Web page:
As with that of the Scott house, the roof of Atelier’s house floats above the orchard foliage and within the undulation of surrounding hills. Though the interior is painstakingly symmetrical, the roof is a pyramid with an off-center apex—a feature that presented its own problems. The builder hoped to construct it offsite and lift it on with a crane, but transporting it through the orchard proved too difficult. The builder made it in situ instead.
The height of the ceiling (which also aids acoustics), plus the extensive use of glass to bring in sunlight, ensures the house never feels as small as it is. “It’s more than enough room for one person,” McKenzie says. “I’ve had large groups of friends around and they have said that the living area seems so big.” An outside courtyard that feels like an extension of the lounge, in part because it is enclosed by slats that parallel those inside, doesn’t hurt either.
McKenzie’s stipulations for the house were few. His budget was small, and he wanted two stories in order to get a view over the orchard to the local landmark Te Mata Peak. And he didn’t want plasterboard, known throughout New Zealand by the manufacturer’s name, GIB. He’s seen a lot of it in his day job as a house painter, and it’s the last thing he wanted to come home to. “I do paint a lot of GIB walls. I have nothing against GIB, but I don’t like it for myself. It’s really smooth and sort of featureless. With plywood, you have more of an honest material, it’s got its own features and, hopefully, it will be very durable.”
Plywood is used throughout the interior—Gaboon below the datum and Italian poplar above—from the walls and ceiling to the bench and cabinets in the kitchen, and for wardrobes and shelving. There is a bank of shelving beneath the staircase leading to the mezzanine—a neat solution to the fact that the lounge, with its large sliding glass doors on three sides, does not have available external walls to accommodate storage. Two large wardrobes built into the structure of the mezzanine are symmetrically placed on either side of the bedroom and tower imposingly high when viewed from the ground floor. It has all proved more than sufficient storage for McKenzie, who still has room to spare.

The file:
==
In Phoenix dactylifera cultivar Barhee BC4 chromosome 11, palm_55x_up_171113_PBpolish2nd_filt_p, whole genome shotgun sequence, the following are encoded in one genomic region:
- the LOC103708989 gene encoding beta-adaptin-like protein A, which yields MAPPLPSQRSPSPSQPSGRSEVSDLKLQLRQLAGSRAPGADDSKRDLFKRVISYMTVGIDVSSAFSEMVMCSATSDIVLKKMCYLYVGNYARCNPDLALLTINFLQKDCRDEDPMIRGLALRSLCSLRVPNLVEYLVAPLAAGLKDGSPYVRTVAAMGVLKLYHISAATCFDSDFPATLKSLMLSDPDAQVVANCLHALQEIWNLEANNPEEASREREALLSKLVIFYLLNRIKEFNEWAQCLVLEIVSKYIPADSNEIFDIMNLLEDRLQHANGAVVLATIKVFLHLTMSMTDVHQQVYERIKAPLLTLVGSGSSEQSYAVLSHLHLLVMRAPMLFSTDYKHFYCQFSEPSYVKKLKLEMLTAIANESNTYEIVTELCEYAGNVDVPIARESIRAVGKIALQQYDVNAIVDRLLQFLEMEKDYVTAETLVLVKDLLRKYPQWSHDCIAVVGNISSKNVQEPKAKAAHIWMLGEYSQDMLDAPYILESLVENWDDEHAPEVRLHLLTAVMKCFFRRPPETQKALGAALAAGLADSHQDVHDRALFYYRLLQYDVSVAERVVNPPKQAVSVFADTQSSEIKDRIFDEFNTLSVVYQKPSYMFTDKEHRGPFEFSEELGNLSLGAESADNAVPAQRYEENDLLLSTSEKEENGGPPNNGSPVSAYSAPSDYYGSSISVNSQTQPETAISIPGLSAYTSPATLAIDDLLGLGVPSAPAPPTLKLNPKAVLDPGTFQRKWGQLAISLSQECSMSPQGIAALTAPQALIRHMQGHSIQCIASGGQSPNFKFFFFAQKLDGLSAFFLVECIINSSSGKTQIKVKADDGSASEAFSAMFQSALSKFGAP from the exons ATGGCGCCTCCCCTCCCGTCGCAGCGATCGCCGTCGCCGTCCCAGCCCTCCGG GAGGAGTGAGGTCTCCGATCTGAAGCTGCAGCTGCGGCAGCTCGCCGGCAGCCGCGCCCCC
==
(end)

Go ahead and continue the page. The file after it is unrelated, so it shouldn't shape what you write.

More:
McKenzie’s modest budget and the zoning laws necessitated a tiny footprint, but being small was also about being sustainable, though Atelier Workshop hardly considered the job simple because they were using fewer materials.
Without the cash for a high-tech photovoltaics, Giesen and Bonnifait took a passive solar approach—a detail as important to them as the wall of guitars is to McKenzie. Sunlight heats the house by day, and at night warmth stored in the concrete floor—which is insulated from below—keeps things comfortable. Louvered windows, common Down Under, are strategically placed to control the flow of air and provide cooling as necessary. In his first winter in the house, McKenzie never needed a heater to keep warm.
“A lot of New Zealand architecture is these colonial houses people plonked in without any thought,” says Giesen. “For us, sure, we want it to look good and we want it to be a contemporary building, but if it’s not a sustainable piece of architecture, well, it’s just a fashion statement really, isn’t it?” Giesen should watch out: As more small houses like this—sensitive to the landscape, their contexts, and their residents—start cropping up, Atelier Workshop could find themselves leading the charge of a fashion all their own.
We’re inviting you to join us to create a place where we can inspire and share with each other every day, collaborate on collections, projects and stories, ask questions, discuss and debate ideas.